Additionally to all its wonders, the one thing which personally impacted me the most from this trip was when we individually ventured into our own bit of space inside the Cypress Dome and remained silent, meditating. I was truly fascinated by the mental clarity one gets from being so exposed to our world’s raw nature, so dangerous, but at the same time peaceful and soul-healing.
An eventful day, where I learned the true magnitude of one of the most important places in the world. A beautiful ecosystem, full of life. This adventure was not only informative, but it has encouraged me to be more exploratory, to check out other magnificent places our planet offers. I believe if more people were to go out into nature, they would want to preserve and take care of our planet a bit more.
Photos by Mariano S. Mendez Perez / CC BY 4.0
Coconut Grove as Text
“Wonders of Coconut Grove” by Mariano S. Mendez Perez of FIU at Coconut Grove February 5, 2023
A truly eye-opening stroll through a new location, and a remarkable memory for me, like always. Personally, I don’t think I have ever visited Coconut Grove, maybe passed by it but never actually went to it. Like many other trips, I learned so much from so little time, like how Bahamians were pretty much the ones who started building and making things happen for the place. Additionally, I also came to the realization that Coconut Grove it not so much the fancy place I had envisioned before going.
During our visit, I got to experience the rich history of the oldest settlements in Miami. Created even before Miami was established itself, it had a small population and much land to offer for exponential growth. For these reasons, one could say Coconut Grove is the backbone of Miami.
However, the sad reality of some parts of Coconut Grove is how little the city takes care of its monuments. It is apparent how most buildings in certain locations are poorly maintained and falling apart. This all comes about cut funds and high taxes, some property owners are lucky enough for their building to be made a historic site, and some not so much. Most old buildings are challenged by new ideas of replacement, some do get torn down and some stay. I am a firm believer that the city should relish its history and maintain and promote its infrastructure. I am sure certain individuals would agree with my ideals.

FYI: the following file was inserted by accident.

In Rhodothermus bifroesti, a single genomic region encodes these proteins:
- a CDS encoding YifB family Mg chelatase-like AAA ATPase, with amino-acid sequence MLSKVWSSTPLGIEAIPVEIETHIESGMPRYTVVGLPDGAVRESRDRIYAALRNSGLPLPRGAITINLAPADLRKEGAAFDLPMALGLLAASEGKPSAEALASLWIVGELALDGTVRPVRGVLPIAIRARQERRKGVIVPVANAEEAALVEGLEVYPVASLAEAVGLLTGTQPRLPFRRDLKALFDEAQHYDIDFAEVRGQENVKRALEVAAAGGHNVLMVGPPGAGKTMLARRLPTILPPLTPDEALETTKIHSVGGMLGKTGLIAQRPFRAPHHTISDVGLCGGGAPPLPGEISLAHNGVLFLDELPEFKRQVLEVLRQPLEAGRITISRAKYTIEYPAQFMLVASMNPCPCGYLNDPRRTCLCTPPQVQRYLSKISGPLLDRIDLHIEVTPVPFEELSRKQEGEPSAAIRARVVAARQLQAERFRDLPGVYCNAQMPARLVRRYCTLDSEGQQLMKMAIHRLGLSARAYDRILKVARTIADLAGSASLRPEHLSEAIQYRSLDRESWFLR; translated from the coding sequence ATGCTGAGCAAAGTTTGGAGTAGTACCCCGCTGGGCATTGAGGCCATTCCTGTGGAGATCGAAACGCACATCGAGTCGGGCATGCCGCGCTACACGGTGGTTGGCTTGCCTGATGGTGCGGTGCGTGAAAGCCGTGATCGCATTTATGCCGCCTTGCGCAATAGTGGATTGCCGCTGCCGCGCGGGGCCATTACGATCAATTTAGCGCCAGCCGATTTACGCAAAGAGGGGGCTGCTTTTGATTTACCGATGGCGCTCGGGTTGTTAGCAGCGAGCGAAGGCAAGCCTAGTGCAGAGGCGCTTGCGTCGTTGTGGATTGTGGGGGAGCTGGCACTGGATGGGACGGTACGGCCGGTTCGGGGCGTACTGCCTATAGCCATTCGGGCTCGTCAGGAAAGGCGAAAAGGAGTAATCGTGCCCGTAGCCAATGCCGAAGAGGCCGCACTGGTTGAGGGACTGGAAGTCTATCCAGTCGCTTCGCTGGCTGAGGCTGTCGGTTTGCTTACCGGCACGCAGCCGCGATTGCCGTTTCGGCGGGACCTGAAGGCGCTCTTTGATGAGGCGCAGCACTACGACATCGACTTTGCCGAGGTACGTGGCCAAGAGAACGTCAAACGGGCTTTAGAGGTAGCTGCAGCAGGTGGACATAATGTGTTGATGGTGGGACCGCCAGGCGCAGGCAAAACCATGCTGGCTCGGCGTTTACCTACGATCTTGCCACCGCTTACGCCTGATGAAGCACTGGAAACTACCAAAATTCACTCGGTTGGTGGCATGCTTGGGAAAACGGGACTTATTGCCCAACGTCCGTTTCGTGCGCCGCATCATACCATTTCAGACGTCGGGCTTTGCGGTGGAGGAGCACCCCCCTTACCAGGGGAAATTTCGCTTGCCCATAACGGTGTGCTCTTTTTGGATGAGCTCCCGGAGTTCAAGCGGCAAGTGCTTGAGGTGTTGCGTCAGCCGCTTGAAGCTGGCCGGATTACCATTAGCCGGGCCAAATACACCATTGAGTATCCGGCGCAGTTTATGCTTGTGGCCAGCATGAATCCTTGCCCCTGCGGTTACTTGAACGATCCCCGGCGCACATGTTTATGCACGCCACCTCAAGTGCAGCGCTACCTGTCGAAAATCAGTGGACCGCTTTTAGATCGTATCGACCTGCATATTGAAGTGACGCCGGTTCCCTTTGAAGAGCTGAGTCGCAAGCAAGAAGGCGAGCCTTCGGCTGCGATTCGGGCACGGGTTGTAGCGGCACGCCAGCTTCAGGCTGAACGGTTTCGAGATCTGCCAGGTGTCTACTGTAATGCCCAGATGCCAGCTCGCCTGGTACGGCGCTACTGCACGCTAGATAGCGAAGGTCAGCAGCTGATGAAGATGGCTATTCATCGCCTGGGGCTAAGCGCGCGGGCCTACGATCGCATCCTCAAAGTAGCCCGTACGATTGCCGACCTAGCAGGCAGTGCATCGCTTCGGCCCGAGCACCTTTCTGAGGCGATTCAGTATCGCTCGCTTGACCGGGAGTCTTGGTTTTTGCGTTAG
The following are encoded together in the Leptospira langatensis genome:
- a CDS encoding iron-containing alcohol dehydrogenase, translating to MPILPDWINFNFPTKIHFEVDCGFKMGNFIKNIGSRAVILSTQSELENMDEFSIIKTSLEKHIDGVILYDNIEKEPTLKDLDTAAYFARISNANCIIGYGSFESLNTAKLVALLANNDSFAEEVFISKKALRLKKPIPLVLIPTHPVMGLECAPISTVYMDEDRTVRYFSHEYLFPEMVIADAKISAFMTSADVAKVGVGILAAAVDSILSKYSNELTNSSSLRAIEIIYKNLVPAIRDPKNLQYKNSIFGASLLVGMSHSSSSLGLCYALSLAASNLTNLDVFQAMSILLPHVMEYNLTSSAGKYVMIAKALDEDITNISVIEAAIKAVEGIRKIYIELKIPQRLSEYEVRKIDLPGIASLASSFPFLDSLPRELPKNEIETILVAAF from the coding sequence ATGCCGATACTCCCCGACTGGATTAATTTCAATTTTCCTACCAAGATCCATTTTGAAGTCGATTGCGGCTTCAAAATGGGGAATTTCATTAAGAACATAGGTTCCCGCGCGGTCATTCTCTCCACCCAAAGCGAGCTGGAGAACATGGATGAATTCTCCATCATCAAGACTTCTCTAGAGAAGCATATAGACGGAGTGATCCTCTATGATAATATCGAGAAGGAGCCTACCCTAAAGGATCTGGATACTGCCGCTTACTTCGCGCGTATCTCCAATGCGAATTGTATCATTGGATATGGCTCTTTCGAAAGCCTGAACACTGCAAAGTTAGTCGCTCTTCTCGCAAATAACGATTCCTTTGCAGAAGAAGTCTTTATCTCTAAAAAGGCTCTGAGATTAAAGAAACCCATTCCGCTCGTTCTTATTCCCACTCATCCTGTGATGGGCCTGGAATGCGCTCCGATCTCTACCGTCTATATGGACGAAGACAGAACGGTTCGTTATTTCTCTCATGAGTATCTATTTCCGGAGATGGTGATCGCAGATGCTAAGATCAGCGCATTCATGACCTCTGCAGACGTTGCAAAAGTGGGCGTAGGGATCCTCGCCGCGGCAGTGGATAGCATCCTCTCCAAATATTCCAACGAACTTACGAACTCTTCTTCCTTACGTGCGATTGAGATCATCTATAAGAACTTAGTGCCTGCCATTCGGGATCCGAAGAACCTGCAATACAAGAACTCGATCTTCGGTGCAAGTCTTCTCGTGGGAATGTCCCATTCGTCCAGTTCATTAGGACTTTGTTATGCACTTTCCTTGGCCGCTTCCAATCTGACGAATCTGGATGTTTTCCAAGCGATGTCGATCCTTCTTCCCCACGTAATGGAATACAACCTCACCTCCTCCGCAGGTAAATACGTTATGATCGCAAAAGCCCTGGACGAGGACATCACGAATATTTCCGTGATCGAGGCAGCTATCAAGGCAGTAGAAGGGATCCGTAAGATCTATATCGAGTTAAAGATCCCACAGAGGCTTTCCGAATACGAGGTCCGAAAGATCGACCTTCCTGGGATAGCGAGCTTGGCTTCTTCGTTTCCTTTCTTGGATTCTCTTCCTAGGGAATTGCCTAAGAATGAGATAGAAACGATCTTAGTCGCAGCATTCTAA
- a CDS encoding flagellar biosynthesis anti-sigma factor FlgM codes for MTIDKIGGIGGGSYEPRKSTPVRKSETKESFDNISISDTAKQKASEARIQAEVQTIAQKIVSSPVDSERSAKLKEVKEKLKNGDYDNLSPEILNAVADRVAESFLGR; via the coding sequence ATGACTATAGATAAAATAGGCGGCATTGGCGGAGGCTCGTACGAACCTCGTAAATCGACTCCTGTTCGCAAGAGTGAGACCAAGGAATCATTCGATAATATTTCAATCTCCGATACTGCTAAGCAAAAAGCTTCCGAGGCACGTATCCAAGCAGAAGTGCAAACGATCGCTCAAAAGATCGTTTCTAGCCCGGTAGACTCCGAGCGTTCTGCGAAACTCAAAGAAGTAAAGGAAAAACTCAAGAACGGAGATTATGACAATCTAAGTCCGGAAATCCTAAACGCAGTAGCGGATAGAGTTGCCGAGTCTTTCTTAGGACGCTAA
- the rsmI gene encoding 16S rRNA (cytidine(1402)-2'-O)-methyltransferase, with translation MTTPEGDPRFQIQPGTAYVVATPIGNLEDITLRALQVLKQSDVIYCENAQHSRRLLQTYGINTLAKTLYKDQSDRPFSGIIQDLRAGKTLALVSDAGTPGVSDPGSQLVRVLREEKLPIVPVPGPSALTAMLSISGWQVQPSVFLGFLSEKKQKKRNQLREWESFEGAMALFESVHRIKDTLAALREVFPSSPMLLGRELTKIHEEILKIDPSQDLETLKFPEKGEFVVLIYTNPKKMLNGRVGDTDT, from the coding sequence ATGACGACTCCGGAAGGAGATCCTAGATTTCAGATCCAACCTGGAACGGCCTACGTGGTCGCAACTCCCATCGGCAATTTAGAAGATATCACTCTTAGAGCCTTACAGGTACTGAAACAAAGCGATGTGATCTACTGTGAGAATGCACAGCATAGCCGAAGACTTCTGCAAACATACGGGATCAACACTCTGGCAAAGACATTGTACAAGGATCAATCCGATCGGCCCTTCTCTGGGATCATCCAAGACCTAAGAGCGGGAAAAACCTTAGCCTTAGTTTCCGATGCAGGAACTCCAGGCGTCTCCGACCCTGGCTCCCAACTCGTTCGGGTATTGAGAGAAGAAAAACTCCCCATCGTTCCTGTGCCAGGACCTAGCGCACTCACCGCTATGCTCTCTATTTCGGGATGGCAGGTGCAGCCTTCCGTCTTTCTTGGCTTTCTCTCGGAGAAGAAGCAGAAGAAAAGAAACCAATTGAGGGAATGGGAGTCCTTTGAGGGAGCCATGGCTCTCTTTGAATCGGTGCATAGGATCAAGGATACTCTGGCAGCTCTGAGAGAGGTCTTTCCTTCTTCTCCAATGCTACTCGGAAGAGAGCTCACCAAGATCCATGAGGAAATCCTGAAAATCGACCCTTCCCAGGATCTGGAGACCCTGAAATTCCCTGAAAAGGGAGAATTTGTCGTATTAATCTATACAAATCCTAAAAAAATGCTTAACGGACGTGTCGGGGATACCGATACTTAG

In the other hand, a place that completely captivated me was “The Barnacle”. The oldest home in Dade-County is full of amusement. Not only is it still in great shape, but it has an amazing story. The owner “Mrs. Munroe” moved down here from upstate, his reason, his wife’s illness. The prime motive for multiple people to move to Miami was that of sickness, especially tuberculosis. The whole place is enchanted-like, the house by the ocean is wonderful. Additionally, I always had a passion for infrastructure, and the way he built it was utterly incredible. I have never heard of a method like his before, as he built the second floor first, and then lifted it to make the first floor. Also, the house has a great design, allowing for the ocean breeze to pass through the home, keeping it ventilated in Miami’s hot weather.
One last building that also gained my attention was the Christ Episcopal Church. Mainly because of the beautiful stained glass, the first one I have ever seen with the combination of Christ and popular figures like Martin Luther King, among others. The congregations served the Black community as a place of worship and prayer. It is magnificent how it is still in great shape and well kept, a juxtaposition of other buildings near it. Ironic enough, our visit was stalled for a while because an inspection was going on for a construction next to the church.
Overall, I can now mark off Coconut Grove not only as a place I have visited, but also one I have learned a great deal about. I got to see both the pretty and the ugly sides, a true experience.
Photos by Mariano S. Mendez Perez / CC BY 4.0
Coral Gables as Text
“Dark past, Bright future” by Mariano S. Mendez Perez of FIU
As also seen in multiple parts of Miami, Coral Gables shares a dark uprise since it started being constructed in the early 20th century. Although the end product might be prosperous and beautiful, it is important to recognize, and never forget its beginnings.
Built during a time of harsh segregation, a man named George Merrick had a vision to convert a bland place into an European style city. He advocated for the moving of numerous black communities in order for his projects to take place, forcefully displacing them and severely disrupting the lives of those affected. However, in the other hand, all of this led to what is now known as the city of Coral Gables.
His actions were undeniable crude and damaging to black individuals, yet it is important to also acknowledge the good. Mr. Merrick never went to Spain but was rather inspired when visiting Cuba and Mexico; the European Mediterranean style architecture is evident when walking through the city. Most of the town is built behind this, with buildings having open plazas, fountains, and sculptures of European descent. Because of this, a magnitude of people find going to Coral Gables is a refreshing experience with a touch of uniqueness compared to other places in Miami. Although an expensive place now days, some decide to live there because they enjoy the distinctive setting.